Afghanistan crisis: China and Russia unlikely to moderate Taliban in interest of West

Biden on Afghanistan: 'We're outraged as well as heartbroken'

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This week, Beijing and Moscow project a united front over the Taliban’s takeover of Afghanistan as they both pledged to cooperate on handling its aftermath. Chinese President Xi Jinping reiterated China’s position of non-interference and respecting Afghanistan’s sovereignty and independence.

According to reports, Russian President Vladimir Putin told his Chinese counterpart that he shares Beijing’s positions and interests in Afghanistan.

He said he is willing to work together to “prevent foreign forces from interfering and destroying” the country.

Now, human rights activist, Philip Baldwin, has warned it is “wishful thinking” to rely on Beijing and Moscow to moderate the Taliban in the interests of the West.

He told “Our goal has to be to offer safe and legal routes for refugees out of Afghanistan, to the neighbouring countries and then, for some, on to Europe, the UK and the USA.

“China and Russia are also speaking to the Taliban, but the UK and the USA have difficult relationships with both these countries.

“In my view, it is wishful thinking to rely on China and Russia to moderate the Taliban in our interests.”

During the phone call, President Xi called for the new Taliban dispensation to “thoroughly dissociate from all terrorist groups and maintain friendly relations with the rest of the world, especially neighbouring countries”.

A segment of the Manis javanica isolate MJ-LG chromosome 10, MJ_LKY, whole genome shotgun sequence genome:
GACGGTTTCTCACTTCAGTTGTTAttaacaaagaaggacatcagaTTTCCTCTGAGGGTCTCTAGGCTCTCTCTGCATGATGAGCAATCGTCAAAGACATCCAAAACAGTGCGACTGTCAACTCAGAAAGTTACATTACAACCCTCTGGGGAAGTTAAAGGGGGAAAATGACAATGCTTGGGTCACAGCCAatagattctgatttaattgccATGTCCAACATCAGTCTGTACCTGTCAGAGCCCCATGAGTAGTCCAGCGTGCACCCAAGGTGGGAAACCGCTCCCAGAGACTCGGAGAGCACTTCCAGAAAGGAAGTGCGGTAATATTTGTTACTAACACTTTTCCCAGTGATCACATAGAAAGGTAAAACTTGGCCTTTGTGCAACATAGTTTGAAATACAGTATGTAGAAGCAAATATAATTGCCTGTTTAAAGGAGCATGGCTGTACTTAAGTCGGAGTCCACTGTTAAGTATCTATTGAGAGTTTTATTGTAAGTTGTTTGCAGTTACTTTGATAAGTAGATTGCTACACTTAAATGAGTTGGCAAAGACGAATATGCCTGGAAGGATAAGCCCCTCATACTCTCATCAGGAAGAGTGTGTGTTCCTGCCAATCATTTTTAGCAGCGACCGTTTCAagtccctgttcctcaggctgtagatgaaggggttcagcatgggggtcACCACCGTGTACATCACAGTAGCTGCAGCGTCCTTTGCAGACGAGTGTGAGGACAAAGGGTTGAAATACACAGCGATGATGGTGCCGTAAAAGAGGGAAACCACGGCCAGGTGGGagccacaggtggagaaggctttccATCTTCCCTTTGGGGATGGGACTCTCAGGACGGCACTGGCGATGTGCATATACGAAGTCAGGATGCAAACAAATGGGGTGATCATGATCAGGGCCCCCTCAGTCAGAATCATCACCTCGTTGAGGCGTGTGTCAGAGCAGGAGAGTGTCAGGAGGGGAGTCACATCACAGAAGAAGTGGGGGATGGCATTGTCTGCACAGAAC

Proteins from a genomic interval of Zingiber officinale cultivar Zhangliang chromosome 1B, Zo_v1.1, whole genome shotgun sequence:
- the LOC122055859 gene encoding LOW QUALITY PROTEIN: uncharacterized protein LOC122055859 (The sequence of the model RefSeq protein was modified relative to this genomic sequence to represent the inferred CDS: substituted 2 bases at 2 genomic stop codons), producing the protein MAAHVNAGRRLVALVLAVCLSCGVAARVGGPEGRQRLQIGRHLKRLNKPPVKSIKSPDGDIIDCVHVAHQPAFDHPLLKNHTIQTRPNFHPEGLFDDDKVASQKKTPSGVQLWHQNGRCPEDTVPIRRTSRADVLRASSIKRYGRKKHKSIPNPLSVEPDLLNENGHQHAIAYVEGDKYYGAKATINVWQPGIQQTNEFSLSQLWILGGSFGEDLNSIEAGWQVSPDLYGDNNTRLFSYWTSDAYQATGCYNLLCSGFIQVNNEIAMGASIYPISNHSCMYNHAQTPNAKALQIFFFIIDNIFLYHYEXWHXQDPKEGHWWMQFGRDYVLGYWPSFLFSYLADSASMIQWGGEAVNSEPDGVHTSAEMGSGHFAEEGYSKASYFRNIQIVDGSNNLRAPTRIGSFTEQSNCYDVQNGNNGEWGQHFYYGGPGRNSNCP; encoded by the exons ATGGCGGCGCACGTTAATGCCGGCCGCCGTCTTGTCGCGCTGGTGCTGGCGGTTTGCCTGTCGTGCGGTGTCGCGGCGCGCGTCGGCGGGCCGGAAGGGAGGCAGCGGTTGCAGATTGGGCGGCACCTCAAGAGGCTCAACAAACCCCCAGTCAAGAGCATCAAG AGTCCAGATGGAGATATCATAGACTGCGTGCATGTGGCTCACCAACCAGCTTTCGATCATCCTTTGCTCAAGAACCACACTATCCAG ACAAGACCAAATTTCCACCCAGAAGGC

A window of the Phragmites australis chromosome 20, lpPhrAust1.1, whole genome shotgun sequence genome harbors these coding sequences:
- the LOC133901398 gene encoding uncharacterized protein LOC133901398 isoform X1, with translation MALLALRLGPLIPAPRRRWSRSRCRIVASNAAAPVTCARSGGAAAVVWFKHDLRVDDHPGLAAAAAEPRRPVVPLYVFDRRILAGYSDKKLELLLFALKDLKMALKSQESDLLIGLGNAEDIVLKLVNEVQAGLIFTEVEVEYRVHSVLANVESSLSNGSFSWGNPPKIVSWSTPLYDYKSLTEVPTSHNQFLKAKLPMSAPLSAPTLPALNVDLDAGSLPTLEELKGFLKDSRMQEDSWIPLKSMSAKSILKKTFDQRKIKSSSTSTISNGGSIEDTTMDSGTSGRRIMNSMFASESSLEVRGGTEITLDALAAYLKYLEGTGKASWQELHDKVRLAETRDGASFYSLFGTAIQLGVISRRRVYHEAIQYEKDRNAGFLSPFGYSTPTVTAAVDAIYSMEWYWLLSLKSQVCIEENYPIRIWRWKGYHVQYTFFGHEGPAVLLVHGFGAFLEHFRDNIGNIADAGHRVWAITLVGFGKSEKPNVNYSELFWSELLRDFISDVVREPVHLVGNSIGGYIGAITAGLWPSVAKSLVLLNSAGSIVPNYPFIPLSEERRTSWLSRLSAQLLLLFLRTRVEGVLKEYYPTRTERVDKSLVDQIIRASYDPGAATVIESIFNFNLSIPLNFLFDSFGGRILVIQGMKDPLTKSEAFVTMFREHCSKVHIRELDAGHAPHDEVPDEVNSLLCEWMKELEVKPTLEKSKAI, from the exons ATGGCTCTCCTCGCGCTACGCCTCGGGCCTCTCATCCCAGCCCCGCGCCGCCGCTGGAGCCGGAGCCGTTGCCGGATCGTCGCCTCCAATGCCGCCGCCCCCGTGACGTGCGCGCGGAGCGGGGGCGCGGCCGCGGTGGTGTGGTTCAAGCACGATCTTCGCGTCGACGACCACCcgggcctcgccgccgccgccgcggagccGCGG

According to national broadcaster China Central Television, Xi said: “We intend to establish a political framework for open and tolerant interaction with all interested parties in Afghanistan.”

Mr Putin also said Russia wants to work with China to fight terrorism and drugs smuggling and to prevent security risks from “spilling out” of Afghanistan.

But Mr Baldwin has called for Western nations to put on a united front and an “aligned approach” but warned it is “too soon to say” if this is a tipping point.

He added: “Going forwards, ideally, Western nations would unite and project an aligned approach.

“In my view, it is too soon to say that this is a tipping point.

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“The USA did not have the political appetite to keep troops indefinitely in Afghanistan.

“However, we should not make assumptions about the USA’s foreign policy elsewhere or declare this ‘the end of an era”‘.

“Joe Biden’s tone remains internationalist rather than isolationist.”

Thousands of Afghan people are attempting to flee the country following the Taliban takeover.

The number of those in Afghanistan eligible to enter the UK has risen from just 6,000 to a little over 12,000.

However, following an attack at Kabul airport on Thursday which killed 13 US troops and 78 Afghans, the final British flights went ahead on Friday.

This means thousands of people eligible to be resettled in the UK have been left behind.

On Friday, Defence Secretary Ben Wallace told Sky News: “We will process the people that we’ve brought with us, the 1,000 people approximately in the airfield now and we will seek a way to continue to find a few people in the crowds where we can, but overall the main processing is now closed and we have a matter of hours.

“The sad fact is not every single one will get out.

“The threat is obviously going to grow the closer we get to leaving.”

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